Under the Helmet of the Hero for the Indie Game Development Pipeline
Editor's Note: The recently-released Indie Game Development Pipeline is a project that's intended to show you the production pipeline for developing your own indie game. In this post you'll get a behind the scenes look from Justin, the Lead Modeling Instructor here at Digital-Tutors, to learn about the processes he used for modeling the hero character for the game.
From a modeling standpoint, the Ghost Knight game was a fairly straight forward project as only needed two 3D models were needed. One was the rock-giant boss character and the other was the Ghost Knight himself.
The important thing for both of the models is that they need to fit within a painted 2D environment. Fortunately, as Kurt created that environment, he also worked up concept art for the Ghost Knight that would be a great starting point for the model. It would also end up providing a good basis for the eventual texture work.
Reviewing the Concept Art
In looking at the concept art, a few things became clear. The most obvious of those being the model was going to be fairly simple with a lot of disconnected pieces. This would save time because topologies could differ and I wouldn’t have to worry about making everything seamless.
Also, the silhouette would be important and the style of the textures would be vital. With that in mind I began work with the most prominent feature of the knight, his helmet.
Modeling with NURBS
Even if you’re building characters that need to be polygons, as the Ghost Knight did, NURBS curves and surfaces can be a great tool in getting you to your end result faster and more easily. The visor on the helmet is a good example because it was required to curve around the helmet in multiple directions and have a specific topology that would allow for the creation of “open” slots.
To create this I started by drawing out a curve for the top profile of the visor, creating a little point at the front. Then I duplicated the curves and deformed them along the side contour of the helmet. Once done with the curves, a quick Loft created the shape of the visor.
In the conversion from NURBS to polygons, I made sure to add some resolution so there would be enough to extrude in the open slots.
Importance of Scale
When modeling the knight it was important to think about his eventual size on screen. He was going to be pretty small, so I had to make sure his shapes would read as someone plays the game. The oversized helmet and large plume turned out to be good design decisions as they helped immediately sell the silhouette of our character as a knight, even at a very small size.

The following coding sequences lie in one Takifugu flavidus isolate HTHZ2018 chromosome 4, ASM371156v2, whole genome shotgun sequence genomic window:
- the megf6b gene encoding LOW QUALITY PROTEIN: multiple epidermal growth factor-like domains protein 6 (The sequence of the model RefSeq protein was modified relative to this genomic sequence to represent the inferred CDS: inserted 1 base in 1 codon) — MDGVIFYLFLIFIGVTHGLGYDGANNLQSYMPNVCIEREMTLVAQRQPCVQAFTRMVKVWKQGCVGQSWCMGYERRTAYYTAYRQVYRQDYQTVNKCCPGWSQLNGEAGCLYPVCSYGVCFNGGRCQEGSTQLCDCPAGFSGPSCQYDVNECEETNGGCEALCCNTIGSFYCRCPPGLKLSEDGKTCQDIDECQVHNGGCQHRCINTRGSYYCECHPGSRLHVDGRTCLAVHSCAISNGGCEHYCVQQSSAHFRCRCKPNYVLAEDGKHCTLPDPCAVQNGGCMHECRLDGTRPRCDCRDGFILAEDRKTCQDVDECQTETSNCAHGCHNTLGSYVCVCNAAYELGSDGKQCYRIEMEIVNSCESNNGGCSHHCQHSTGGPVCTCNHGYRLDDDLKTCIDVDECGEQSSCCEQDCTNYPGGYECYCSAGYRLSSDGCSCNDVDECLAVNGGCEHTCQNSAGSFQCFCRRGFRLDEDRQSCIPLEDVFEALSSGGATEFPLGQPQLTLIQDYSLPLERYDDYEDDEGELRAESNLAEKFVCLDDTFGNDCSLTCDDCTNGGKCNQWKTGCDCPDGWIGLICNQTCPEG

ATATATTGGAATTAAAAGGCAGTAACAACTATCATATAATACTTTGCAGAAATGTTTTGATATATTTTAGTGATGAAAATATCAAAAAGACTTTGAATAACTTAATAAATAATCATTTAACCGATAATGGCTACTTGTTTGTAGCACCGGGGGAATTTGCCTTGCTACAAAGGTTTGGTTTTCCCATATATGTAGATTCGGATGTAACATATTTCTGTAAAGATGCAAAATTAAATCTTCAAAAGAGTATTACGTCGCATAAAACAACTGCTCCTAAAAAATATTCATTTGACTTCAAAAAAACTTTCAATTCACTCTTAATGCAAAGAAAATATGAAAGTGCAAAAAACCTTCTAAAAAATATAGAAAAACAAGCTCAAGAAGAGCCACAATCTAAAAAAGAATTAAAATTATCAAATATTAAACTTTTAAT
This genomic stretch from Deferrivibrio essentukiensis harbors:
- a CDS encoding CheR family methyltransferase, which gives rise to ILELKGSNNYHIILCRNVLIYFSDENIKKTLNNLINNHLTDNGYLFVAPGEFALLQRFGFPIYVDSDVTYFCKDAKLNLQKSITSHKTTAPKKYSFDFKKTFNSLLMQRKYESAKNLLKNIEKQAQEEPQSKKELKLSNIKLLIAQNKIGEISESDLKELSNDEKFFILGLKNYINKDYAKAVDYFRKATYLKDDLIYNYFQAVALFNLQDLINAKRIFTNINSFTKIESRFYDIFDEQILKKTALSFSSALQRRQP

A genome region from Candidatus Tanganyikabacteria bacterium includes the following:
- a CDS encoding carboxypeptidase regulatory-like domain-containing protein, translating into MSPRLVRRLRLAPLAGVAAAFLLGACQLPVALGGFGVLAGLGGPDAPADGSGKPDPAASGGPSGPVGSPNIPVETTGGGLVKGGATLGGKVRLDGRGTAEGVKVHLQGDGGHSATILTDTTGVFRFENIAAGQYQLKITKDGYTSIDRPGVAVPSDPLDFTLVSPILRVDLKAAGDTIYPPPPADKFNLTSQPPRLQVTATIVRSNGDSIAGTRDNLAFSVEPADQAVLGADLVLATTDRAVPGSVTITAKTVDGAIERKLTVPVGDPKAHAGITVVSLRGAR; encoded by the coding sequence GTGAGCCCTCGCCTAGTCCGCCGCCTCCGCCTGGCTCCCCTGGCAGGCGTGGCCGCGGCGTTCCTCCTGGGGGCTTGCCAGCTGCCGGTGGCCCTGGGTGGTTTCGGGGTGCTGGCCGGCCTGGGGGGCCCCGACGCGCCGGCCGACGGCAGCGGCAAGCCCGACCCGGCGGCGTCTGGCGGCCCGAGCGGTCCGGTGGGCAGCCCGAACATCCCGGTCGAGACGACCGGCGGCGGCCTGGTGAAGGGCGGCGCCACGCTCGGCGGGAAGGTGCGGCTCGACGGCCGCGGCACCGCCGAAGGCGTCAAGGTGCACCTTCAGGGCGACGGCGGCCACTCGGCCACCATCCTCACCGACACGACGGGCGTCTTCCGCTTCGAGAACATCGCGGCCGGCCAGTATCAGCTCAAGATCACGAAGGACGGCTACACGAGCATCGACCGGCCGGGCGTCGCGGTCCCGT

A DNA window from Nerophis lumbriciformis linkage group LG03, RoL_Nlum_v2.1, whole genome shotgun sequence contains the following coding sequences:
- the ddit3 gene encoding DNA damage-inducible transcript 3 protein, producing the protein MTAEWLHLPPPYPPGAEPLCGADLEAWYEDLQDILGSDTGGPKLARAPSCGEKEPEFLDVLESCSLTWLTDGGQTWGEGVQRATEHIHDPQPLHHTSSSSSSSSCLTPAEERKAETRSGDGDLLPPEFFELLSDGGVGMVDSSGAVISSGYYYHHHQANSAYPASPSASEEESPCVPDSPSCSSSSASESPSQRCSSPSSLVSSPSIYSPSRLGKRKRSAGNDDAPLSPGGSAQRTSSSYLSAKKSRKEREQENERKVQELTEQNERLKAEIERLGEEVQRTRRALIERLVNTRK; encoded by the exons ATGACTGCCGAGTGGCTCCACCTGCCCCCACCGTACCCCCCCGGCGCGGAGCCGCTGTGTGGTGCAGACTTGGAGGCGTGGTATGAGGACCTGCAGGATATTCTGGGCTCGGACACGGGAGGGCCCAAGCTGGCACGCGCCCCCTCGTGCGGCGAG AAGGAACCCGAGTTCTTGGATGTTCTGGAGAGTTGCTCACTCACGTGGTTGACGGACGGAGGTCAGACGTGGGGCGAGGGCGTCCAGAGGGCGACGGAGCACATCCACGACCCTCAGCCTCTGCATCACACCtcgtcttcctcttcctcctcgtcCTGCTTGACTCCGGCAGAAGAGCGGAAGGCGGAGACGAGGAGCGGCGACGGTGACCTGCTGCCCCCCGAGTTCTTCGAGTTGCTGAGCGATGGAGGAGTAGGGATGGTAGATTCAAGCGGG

Creating the Stylized Textures
Another aspect of the knight that required a lot of attention were the textures. It was decided early on that the knight would use a single map per channel. So the UVs were created within a single tile and a UV snapshot exported.
While you could paint the entire texture in Mudbox for a character like this, I decided to set up the initial texture base in Photoshop. This really eliminated some unneeded complexity and let me organize the texture a little better. It also let me use some of Photoshop’s tools and filters to create a painterly texture for the armor pieces.
Once the base texture was done, Mudbox was a fantastic tool for cleaning up seams and adding some dirt and rust to the textures. It was also great for drawing in overlapping armor plates which really added another level to the texture. For the plume texture, I tried something a little different.
Because the knight needed to fit within a painted environment, I used the plume from the concept art as part of the texture. By distorting and warping the image it fit the style well, and obviously matched the concept.
When you’re building models as part of a pipeline, there’s always the chance that something will need to be modified, fixed, or added to later on. You should eliminate any problems with the geometry itself before sending it along to be rigged or textured. Check the normals, make sure the UVs are good, and get everything clean and organized.
Even with that done, there will be times things need to be changed later on as problems arise or the project evolves. The Ghost Knight character is a collection of floating bits of armor and clothing, so the team had to make a decision on how to build those. Originally I closed off the openings with separate geometry and made the pieces black. That way it would be light tight and would give the illusion that the pieces are empty.
Once the rigging started, however, we came across an issue that made it difficult to work with those particular pieces. The problem was that the cap pieces were separate from the armor pieces and Maya LT’s heat map skinning didn’t like that too much.
In this case, it was simple to cap the ends of the geometry and make the faked inside seamless with the rest of the mesh. You can see the end result of the capped mesh in the screenshot above. Although this particular issue was ultimately made moot by an update to Maya LT, the fix was quick and really made for a cleaner model in the end and a much happier rigging artist!
From modeling the geometry to creating the texture maps, the Ghost Knight hero character was really a joy to create. It goes to show that your models don’t have to be complex to be appealing. For the fun, painted style of the Ghost Knight game project a simpler design can let you concentrate on creating more appealing shapes that the push a stronger silhouette.